Bishop Grafton was called to be Bishop at the age of 59, when most clergymen are being politely relegated to the post of something-emeritus, and when most men are seeking a way to retire. What a commentary his episcopate has been upon this undue tendency to retire men or to retire voluntarily from work! There was probably no more difficult post in the whole American Church than that of Bishop of Fond du Lac in 1889, when he was consecrated. His episcopate is a lesson in the possibilities of what can be accomplished with the handicap of advancing age upon one.

That he was misunderstood quite generally throughout the Church, especially by those who did not know him, goes without saying; all men who do things that are worth while are misunderstood, precisely as an elephant is misunderstood by the most well-meaning of ants. Out of the misunderstandings and polemics that surrounded him through life, arises this conviction: he was the truest BROAD CHURCHMAN in the American Church. Men who can work only on narrow lines simply could not understand him. Men whose conception of Church extension is that the nations must be taught to be English in their attitude [42/43] toward Almighty God, could not fathom what Bishop Grafton was trying to do. In the midst of all the misunderstanding that was heaped upon him, he had only friendly smiles and fervent prayers for those who treated him uncharitably. He did not even know that sometimes they hated him.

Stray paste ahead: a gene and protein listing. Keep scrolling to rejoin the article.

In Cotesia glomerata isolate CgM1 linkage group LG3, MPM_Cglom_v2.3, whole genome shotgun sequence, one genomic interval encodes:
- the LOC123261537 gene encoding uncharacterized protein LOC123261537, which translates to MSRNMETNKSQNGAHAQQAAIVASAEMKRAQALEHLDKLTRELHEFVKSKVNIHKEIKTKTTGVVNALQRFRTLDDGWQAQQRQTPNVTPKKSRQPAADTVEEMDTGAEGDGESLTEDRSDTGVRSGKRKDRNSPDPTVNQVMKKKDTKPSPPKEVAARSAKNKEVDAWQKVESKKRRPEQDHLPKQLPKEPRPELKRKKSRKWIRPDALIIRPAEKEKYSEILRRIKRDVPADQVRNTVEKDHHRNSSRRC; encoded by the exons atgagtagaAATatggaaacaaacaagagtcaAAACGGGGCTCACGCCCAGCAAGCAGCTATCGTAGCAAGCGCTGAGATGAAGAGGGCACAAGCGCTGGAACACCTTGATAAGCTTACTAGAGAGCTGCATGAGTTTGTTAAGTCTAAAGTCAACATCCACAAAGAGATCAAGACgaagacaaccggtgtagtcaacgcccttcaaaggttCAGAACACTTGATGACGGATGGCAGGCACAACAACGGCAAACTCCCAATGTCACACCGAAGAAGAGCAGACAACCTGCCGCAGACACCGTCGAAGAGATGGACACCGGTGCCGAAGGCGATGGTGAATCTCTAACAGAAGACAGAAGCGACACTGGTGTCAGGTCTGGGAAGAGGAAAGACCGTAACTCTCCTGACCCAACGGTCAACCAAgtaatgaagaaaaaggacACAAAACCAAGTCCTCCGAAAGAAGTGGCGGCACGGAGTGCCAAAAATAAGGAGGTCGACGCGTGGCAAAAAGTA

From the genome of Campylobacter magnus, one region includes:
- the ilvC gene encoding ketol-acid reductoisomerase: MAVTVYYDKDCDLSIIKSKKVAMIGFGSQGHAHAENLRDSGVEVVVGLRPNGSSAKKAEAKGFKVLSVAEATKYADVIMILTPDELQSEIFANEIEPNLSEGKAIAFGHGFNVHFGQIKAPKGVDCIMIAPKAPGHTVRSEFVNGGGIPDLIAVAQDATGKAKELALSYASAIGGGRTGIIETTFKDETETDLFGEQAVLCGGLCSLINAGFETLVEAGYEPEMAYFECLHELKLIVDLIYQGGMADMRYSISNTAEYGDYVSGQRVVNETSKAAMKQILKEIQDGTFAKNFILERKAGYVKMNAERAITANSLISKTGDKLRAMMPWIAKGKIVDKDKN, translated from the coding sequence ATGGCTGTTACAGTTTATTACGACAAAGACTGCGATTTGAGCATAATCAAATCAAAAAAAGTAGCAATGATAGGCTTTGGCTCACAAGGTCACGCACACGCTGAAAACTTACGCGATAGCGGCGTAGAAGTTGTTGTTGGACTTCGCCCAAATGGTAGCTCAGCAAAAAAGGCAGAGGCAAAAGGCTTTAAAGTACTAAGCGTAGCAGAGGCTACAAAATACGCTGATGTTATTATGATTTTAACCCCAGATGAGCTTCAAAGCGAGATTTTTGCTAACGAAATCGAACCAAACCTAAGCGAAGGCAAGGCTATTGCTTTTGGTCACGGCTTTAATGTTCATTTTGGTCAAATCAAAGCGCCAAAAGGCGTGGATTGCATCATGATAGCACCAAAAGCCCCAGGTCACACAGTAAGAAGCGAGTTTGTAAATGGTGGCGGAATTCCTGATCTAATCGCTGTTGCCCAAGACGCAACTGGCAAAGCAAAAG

He was a leader. The common episcopal temptation is to drift--which is undoubtedly the easy course for a Bishop to pursue and the one best calculated to lead all men to speak well of him. To lead his Diocese toward a fixed ideal but not to repel men of other ideals, to have a definite policy but not to force it, to be pronounced in his Churchmanship but not partisan in his administration, is the most difficult of all aims, and only one possessed of peculiar graces and gifts can succeed in it. Bishop Grafton succeeded measurably. His leadership, always unquestioned, was a loving leadership, and he attracted his followers not alone by his intellectual vigor but by the greatness of his heart.